Regardless of how long it lasts, it seems like everyone is thrilled with the current reduction in price of gasoline. But how does that savings stand up to the increasing cost of climate change? One or two super storms could easily wipe out any savings and ultimately increase our taxes for disaster relief. Are we just taking money out of one pocket to put in the other?
Gasoline automobile manufacturers are already heralding the demise of alternative energy vehicles by saying “This is not the time for alternatives.” Sales of gas guzzlers are up again. Are we really that short sighted?
If we truly do price alternatives out of the market, what have we done? Are we making a full-on commitment to go with carbon fueled vehicles until we run out of “cheap” fuel? The President of the United States says we cannot burn up all the hydrocarbon energy that is in the ground without taking the global temperature up 2 degrees Centigrade. The vast majority of the world’s climatologists agree that an increase over 2 degrees Centigrade will result in a runaway greenhouse effect.
In the past few years we have seen fracking take off all over the U.S. Aside from the questions of safety and long-term pollution, there is a greater issue. It’s flooding the market with cheap hydrocarbon fuels. The good news for the U.S. is that it is much less dependent on imports from unstable, dictatorial, or downright adversarial countries. The bad news is that carbon fuel itself is threatening our future no matter how cheap or domestically available it is. In other words, there’s a much bigger issue at stake.
Who wants to face their grandchildren when they ask, “Gee, Grandma, didn’t you realize what carbon fuels where doing to the environment that I now have to live in?” What will we answer? “Gosh, Honey, it was so cheap back then, and we didn’t think it would happen so fast!’’
If cheap carbon fuel puts alternatives out of business, what kind of vehicles will the emerging markets buy? And won’t that just accelerate the process with more exhaust from an ever-increasing number of hydrocarbon burning vehicles? Don’t they have a right to enjoy our standard of living too, even if it accelerates global climate change?
We often hear the argument, “But where are those electric cars getting their power from if not predominately fossil fueled power plants anyway?” That may be true in the short run, but won’t it be easier to produce sustainable electricity than to change all those fossil fuel vehicles?
So, it all comes down to saving alternative energy vehicles by making them more attractive than carbon burners that consume cheap gas. When gas was expensive, alternative energy vehicles had an advantage. If you didn’t invest to save the environment, you might do it to save a few bucks. But in this particular moment in time, gas is cheap, so why spend our good money to protect the environment?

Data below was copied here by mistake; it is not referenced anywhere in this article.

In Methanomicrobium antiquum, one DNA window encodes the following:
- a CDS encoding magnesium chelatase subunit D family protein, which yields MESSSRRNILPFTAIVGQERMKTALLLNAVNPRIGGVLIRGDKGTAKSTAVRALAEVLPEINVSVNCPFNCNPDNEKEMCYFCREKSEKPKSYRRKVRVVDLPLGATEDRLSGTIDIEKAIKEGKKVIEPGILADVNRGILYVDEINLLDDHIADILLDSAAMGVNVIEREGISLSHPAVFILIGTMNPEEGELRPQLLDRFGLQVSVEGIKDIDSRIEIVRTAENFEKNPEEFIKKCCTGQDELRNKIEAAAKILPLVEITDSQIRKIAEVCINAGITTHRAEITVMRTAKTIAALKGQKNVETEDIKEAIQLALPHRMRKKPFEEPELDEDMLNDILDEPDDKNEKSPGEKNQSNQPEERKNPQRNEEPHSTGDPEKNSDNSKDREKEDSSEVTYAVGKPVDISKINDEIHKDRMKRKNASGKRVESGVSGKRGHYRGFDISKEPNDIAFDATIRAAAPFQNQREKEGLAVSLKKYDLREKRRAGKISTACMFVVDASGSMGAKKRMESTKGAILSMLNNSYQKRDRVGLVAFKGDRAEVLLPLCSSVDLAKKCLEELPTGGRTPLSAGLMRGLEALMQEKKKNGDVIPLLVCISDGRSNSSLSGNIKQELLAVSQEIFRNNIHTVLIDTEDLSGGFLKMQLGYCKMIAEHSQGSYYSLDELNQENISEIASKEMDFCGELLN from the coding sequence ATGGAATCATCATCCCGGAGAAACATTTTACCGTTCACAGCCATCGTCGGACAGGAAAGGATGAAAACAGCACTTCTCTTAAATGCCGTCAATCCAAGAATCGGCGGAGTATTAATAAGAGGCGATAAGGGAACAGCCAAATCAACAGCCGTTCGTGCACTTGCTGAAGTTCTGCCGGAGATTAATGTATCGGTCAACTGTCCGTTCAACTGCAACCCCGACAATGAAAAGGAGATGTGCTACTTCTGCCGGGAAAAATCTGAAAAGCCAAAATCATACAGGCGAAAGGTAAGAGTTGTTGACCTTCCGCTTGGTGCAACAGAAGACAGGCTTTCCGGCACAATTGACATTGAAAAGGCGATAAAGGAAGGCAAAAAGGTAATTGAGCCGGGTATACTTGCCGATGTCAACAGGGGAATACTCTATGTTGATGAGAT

Don’t get us wrong, we are also thrilled with the lower cost of fuel but are very concerned with the implications to the market for the alternatives. We think alternative energy vehicle technology, like other technologies that have improved our lives such as the railroads and the interstate highway system, should be subsidized to at least be price comparative to fossil fuel vehicles. We need this technology to flourish to reduce carbon emissions.
Now that gas is cheaper, isn’t it time to use those savings to keep alternatives alive and well so they will be the choice of the emerging world and a potential savior for our environment?
Who We Are
Michael Houlihan and Bonnie Harvey co-authored the New York Times bestselling business book, The Barefoot Spirit: How Hardship, Hustle, and Heart Built America’s #1 Wine Brand. The book has been selected as recommended reading in the CEO Library for CEO Forum, the C-Suite Book Club, and numerous university classes on business and entrepreneurship. It chronicles their humble beginnings from the laundry room of a rented Sonoma County farmhouse to the board room of E&J Gallo, who ultimately acquired their brand and engaged them as brand consultants. Barefoot is now the world’s largest wine brand.
Beginning with virtually no money and no wine industry experience, they employed innovative ideas to overcome obstacles, create new markets and forge strategic alliances. They pioneered Worthy Cause Marketing and performance-based compensation. They built an internationally bestselling brand and received their industry’s “Hot Brand” award for several consecutive years.
They offer their Guiding Principles for Success (GPS) to help entrepreneurs become successful. Their book, The Entrepreneurial Culture: 23 Ways To Engage and Empower Your People, helps corporations maximize the value of their human resources.
Currently they travel the world leading workshops, trainings, & keynoting at business schools, corporations, conferences. They are regular media guests and contributors to international publications and professional journals. They are C-Suite Network Advisors & Contributing Editors. Visit their popular brand building site at www.consumerbrandbuilders.com.
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